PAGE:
The California Department of Conservation has released a map for local government officials to see what areas in San Jose and Santa Clara County are vulnerable to earthquakes and where to take precautions when planning construction projects, a spokesman said.
The mapped area encompasses about a 30-square-mile swath of the city and the county where ground might slide and cause soil to become loose or "liquefy" during temblors, said Ed Wilson, department spokesman in Sacramento.
San Jose-area government officials can use the map to make decisions on where to restrict building projects to lessen the likelihood of human injury and property damage from earthquakes, Wilson said.
"It gives local planners an idea of areas that might be prone to landslides and liquefaction," Wilson said. "How they choose to use it, they go on from there."
John Parrish, state geologist and head of the California Geological Survey that prepared the map, said the chart is the survey's first seismic hazard map that shows all of the hazardous areas of Santa Clara County in one place.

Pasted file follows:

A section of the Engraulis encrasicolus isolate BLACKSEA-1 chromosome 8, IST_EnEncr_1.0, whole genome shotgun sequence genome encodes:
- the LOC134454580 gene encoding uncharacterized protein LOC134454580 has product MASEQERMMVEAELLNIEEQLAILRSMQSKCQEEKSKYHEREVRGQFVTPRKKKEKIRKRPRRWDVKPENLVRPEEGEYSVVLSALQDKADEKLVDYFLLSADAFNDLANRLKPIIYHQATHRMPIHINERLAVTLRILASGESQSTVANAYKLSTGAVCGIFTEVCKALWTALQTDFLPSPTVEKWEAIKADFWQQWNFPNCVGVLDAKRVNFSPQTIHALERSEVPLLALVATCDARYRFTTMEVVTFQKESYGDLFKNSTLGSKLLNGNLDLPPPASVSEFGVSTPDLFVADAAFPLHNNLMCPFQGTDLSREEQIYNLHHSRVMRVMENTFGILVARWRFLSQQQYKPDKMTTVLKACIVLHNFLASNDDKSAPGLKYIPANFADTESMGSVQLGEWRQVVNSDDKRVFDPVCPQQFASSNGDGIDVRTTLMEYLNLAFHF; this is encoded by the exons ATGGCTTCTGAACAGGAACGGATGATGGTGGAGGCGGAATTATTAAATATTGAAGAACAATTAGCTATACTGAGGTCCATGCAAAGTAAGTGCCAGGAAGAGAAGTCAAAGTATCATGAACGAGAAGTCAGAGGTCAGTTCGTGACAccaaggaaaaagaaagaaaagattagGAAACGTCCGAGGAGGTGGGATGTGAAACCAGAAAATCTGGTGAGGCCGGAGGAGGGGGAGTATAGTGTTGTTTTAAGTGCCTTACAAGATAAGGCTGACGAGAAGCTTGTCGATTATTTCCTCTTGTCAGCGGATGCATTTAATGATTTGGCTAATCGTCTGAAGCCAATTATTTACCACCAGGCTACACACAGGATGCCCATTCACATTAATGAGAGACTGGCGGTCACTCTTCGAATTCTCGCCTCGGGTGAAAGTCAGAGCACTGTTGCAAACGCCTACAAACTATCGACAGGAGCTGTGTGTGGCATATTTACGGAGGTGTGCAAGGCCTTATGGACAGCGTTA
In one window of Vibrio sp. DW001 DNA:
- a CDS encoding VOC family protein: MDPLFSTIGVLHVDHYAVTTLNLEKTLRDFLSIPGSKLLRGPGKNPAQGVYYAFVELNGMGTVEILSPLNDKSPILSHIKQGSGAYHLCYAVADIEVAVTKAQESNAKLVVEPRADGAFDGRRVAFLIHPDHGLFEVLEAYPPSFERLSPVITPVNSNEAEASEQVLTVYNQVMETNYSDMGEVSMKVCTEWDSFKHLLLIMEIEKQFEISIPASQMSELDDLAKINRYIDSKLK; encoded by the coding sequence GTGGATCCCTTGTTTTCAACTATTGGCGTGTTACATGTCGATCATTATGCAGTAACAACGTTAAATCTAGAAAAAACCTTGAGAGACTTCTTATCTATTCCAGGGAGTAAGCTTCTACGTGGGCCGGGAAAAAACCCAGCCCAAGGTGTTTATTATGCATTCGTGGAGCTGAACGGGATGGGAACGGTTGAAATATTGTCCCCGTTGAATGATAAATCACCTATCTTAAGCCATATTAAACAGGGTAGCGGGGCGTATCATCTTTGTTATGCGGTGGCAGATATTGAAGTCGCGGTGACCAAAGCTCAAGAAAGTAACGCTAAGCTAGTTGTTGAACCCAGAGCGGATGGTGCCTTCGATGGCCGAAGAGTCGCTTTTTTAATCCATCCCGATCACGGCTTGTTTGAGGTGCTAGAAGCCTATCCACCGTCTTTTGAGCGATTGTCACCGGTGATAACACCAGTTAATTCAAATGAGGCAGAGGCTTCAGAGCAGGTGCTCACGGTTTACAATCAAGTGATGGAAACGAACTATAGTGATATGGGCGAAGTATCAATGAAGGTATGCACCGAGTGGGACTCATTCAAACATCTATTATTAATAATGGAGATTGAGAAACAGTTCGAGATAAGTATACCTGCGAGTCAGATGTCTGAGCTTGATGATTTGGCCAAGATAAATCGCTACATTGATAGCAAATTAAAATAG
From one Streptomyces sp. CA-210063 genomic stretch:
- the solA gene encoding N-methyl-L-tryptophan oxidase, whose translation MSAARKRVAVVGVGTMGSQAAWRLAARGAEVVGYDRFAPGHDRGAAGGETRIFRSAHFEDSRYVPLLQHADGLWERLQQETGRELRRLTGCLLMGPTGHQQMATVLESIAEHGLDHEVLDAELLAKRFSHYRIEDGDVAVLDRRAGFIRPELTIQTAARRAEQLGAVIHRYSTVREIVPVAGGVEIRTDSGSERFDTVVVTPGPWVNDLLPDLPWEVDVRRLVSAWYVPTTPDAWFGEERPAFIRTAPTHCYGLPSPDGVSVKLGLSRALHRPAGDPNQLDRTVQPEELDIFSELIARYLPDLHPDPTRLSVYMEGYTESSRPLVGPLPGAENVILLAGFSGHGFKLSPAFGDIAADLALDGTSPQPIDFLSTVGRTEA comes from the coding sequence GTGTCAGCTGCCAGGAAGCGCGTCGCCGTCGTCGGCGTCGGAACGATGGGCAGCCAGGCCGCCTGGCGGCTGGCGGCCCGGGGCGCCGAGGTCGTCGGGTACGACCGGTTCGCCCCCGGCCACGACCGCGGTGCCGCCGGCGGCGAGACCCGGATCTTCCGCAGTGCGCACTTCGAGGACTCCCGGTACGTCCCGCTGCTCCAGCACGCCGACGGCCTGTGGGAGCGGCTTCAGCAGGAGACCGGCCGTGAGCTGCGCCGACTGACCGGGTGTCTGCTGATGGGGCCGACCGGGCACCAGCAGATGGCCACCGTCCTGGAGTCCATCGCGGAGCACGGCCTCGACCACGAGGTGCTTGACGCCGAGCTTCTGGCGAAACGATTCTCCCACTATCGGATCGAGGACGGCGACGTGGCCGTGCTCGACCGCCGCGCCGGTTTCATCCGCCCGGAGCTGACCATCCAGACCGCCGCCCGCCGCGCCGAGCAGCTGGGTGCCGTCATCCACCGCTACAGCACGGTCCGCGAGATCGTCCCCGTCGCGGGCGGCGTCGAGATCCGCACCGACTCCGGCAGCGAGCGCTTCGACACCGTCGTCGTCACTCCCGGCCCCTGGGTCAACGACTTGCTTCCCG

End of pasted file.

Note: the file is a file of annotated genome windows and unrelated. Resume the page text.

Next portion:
The map displays areas where quakes are most likely to produce landslides and liquefaction and the location of Alquist-Priolo Earthquake fault zones, where surface ruptures may occur, Parrish said.
The map for Gilroy has not yet been completed, but Morgan Hill has.
The San Jose and Santa Clara County map is the latest in a series of seismic guides being released by the survey to show earthquake-prone regions throughout the state, Wilson said.
The Seismic Hazards Mapping Act, passed into law by California Legislature in 1990, mandates the creation of maps of quake-prone areas in the state, following the 1989 Loma Prieta earthquake that triggered landslides and soil liquification across the Bay Area.
The state has already released more than 100 such maps, according to Chuck Real, supervising geologist for the survey, who added that the maps have had no effect on real estate prices in California.
The chart of hazards in San Jose and in Santa Clara County is known as the Lick Observatory Quadrangle Seismic Hazard Zone map.
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